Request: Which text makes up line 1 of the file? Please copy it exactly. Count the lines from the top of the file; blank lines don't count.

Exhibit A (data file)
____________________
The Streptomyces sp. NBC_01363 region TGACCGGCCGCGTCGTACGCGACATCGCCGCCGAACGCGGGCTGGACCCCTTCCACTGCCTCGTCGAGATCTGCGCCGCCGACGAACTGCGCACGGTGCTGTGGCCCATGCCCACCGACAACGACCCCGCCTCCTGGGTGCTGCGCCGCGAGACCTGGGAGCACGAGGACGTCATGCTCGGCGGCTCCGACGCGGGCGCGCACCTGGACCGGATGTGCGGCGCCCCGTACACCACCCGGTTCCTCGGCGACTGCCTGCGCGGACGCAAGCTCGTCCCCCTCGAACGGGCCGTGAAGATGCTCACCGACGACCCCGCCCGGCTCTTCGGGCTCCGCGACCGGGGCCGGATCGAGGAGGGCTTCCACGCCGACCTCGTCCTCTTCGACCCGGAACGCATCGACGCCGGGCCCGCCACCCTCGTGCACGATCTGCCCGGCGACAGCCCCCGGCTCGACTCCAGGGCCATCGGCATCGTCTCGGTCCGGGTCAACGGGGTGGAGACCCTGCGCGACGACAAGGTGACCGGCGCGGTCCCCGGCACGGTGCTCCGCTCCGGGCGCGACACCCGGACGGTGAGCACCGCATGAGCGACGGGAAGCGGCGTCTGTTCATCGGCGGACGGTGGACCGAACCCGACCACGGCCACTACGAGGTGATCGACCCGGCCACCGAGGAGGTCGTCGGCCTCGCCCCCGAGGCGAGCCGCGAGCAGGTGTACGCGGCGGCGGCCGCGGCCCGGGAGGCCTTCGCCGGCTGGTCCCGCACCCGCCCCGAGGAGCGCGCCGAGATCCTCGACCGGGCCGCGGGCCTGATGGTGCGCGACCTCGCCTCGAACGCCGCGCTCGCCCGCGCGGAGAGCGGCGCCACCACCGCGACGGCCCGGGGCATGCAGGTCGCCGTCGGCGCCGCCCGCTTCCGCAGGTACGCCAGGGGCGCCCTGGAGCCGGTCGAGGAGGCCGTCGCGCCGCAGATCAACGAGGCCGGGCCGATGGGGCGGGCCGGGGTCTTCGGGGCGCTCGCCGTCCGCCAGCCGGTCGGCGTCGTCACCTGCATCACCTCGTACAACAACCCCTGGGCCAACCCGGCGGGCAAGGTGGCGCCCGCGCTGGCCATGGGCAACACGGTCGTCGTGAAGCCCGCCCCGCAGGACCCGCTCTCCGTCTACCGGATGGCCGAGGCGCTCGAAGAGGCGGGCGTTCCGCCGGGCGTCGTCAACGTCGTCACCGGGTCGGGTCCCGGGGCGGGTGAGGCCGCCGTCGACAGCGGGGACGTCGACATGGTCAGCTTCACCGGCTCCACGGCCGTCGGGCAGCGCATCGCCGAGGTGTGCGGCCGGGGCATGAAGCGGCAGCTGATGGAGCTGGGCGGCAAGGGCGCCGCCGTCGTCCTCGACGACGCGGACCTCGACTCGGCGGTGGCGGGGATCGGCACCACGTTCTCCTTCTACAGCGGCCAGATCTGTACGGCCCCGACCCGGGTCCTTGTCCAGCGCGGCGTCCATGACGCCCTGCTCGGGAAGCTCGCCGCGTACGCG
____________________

The Streptomyces sp. NBC_01363 region TGACCGGCCGCGTCGTACGCGACATCGCCGCCGAACGCGGGCTGGACCCCTTCCACTGCCTCGTCGAGATCTGCGCCGCCGACGAACTGCGCACGGTGCTGTGGCCCATGCCCACCGACAACGACCCCGCCTCCTGGGTGCTGCGCCGCGAGACCTGGGAGCACGAGGACGTCATGCTCGGCGGCTCCGACGCGGGCGCGCACCTGGACCGGATGTGCGGCGCCCCGTACACCACCCGGTTCCTCGGCGACTGCCTGCGCGGACGCAAGCTCGTCCCCCTCGAACGGGCCGTGAAGATGCTCACCGACGACCCCGCCCGGCTCTTCGGGCTCCGCGACCGGGGCCGGATCGAGGAGGGCTTCCACGCCGACCTCGTCCTCTTCGACCCGGAACGCATCGACGCCGGGCCCGCCACCCTCGTGCACGATCTGCCCGGCGACAGCCCCCGGCTCGACTCCAGGGCCATCGGCATCGTCTCGGTCCGGGTCAACGGGGTGGAGACCCTGCGCGACGACAAGGTGACCGGCGCGGTCCCCGGCACGGTGCTCCGCTCCGGGCGCGACACCCGGACGGTGAGCACCGCATGAGCGACGGGAAGCGGCGTCTGTTCATCGGCGGACGGTGGACCGAACCCGACCACGGCCACTACGAGGTGATCGACCCGGCCACCGAGGAGGTCGTCGGCCTCGCCCCCGAGGCGAGCCGCGAGCAGGTGTACGCGGCGGCGGCCGCGGCCCGGGAGGCCTTCGCCGGCTGGTCCCGCACCCGCCCCGAGGAGCGCGCCGAGATCCTCGACCGGGCCGCGGGCCTGATGGTGCGCGACCTCGCCTCGAACGCCGCGCTCGCCCGCGCGGAGAGCGGCGCCACCACCGCGACGGCCCGGGGCATGCAGGTCGCCGTCGGCGCCGCCCGCTTCCGCAGGTACGCCAGGGGCGCCCTGGAGCCGGTCGAGGAGGCCGTCGCGCCGCAGATCAACGAGGCCGGGCCGATGGGGCGGGCCGGGGTCTTCGGGGCGCTCGCCGTCCGCCAGCCGGTCGGCGTCGTCACCTGCATCACCTCGTACAACAACCCCTGGGCCAACCCGGCGGGCAAGGTGGCGCCCGCGCTGGCCATGGGCAACACGGTCGTCGTGAAGCCCGCCCCGCAGGACCCGCTCTCCGTCTACCGGATGGCCGAGGCGCTCGAAGAGGCGGGCGTTCCGCCGGGCGTCGTCAACGTCGTCACCGGGTCGGGTCCCGGGGCGGGTGAGGCCGCCGTCGACAGCGGGGACGTCGACATGGTCAGCTTCACCGGCTCCACGGCCGTCGGGCAGCGCATCGCCGAGGTGTGCGGCCGGGGCATGAAGCGGCAGCTGATGGAGCTGGGCGGCAAGGGCGCCGCCGTCGTCCTCGACGACGCGGACCTCGACTCGGCGGTGGCGGGGATCGGCACCACGTTCTCCTTCTACAGCGGCCAGATCTGTACGGCCCCGACCCGGGTCCTTGTCCAGCGCGGCGTCCATGACGCCCTGCTCGGGAAGCTCGCCGCGTACGCG